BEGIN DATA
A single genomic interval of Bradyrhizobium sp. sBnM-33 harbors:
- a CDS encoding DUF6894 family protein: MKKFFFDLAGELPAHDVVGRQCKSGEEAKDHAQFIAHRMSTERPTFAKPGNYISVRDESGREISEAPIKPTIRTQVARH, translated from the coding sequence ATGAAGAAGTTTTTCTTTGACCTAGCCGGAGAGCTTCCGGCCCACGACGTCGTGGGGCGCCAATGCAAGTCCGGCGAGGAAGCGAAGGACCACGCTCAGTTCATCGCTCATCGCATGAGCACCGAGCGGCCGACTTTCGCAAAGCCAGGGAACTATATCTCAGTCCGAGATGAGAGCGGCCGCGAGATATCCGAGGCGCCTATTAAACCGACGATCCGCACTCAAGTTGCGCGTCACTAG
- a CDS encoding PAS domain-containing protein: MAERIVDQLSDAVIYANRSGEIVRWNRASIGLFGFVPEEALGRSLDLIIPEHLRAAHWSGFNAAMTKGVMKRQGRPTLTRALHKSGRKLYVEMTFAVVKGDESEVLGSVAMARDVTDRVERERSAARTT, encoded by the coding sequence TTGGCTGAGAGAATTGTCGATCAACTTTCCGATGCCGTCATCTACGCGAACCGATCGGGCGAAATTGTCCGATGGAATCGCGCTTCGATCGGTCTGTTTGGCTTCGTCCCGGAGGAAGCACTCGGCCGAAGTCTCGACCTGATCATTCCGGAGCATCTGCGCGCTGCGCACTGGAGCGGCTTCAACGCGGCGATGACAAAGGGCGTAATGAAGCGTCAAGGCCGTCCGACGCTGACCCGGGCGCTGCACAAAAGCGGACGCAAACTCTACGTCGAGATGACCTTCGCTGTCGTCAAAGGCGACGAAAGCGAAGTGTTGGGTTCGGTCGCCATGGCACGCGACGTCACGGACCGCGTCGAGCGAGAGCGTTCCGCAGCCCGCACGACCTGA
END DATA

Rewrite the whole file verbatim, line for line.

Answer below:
A single genomic interval of Bradyrhizobium sp. sBnM-33 harbors:
- a CDS encoding DUF6894 family protein: MKKFFFDLAGELPAHDVVGRQCKSGEEAKDHAQFIAHRMSTERPTFAKPGNYISVRDESGREISEAPIKPTIRTQVARH, translated from the coding sequence ATGAAGAAGTTTTTCTTTGACCTAGCCGGAGAGCTTCCGGCCCACGACGTCGTGGGGCGCCAATGCAAGTCCGGCGAGGAAGCGAAGGACCACGCTCAGTTCATCGCTCATCGCATGAGCACCGAGCGGCCGACTTTCGCAAAGCCAGGGAACTATATCTCAGTCCGAGATGAGAGCGGCCGCGAGATATCCGAGGCGCCTATTAAACCGACGATCCGCACTCAAGTTGCGCGTCACTAG
- a CDS encoding PAS domain-containing protein: MAERIVDQLSDAVIYANRSGEIVRWNRASIGLFGFVPEEALGRSLDLIIPEHLRAAHWSGFNAAMTKGVMKRQGRPTLTRALHKSGRKLYVEMTFAVVKGDESEVLGSVAMARDVTDRVERERSAARTT, encoded by the coding sequence TTGGCTGAGAGAATTGTCGATCAACTTTCCGATGCCGTCATCTACGCGAACCGATCGGGCGAAATTGTCCGATGGAATCGCGCTTCGATCGGTCTGTTTGGCTTCGTCCCGGAGGAAGCACTCGGCCGAAGTCTCGACCTGATCATTCCGGAGCATCTGCGCGCTGCGCACTGGAGCGGCTTCAACGCGGCGATGACAAAGGGCGTAATGAAGCGTCAAGGCCGTCCGACGCTGACCCGGGCGCTGCACAAAAGCGGACGCAAACTCTACGTCGAGATGACCTTCGCTGTCGTCAAAGGCGACGAAAGCGAAGTGTTGGGTTCGGTCGCCATGGCACGCGACGTCACGGACCGCGTCGAGCGAGAGCGTTCCGCAGCCCGCACGACCTGA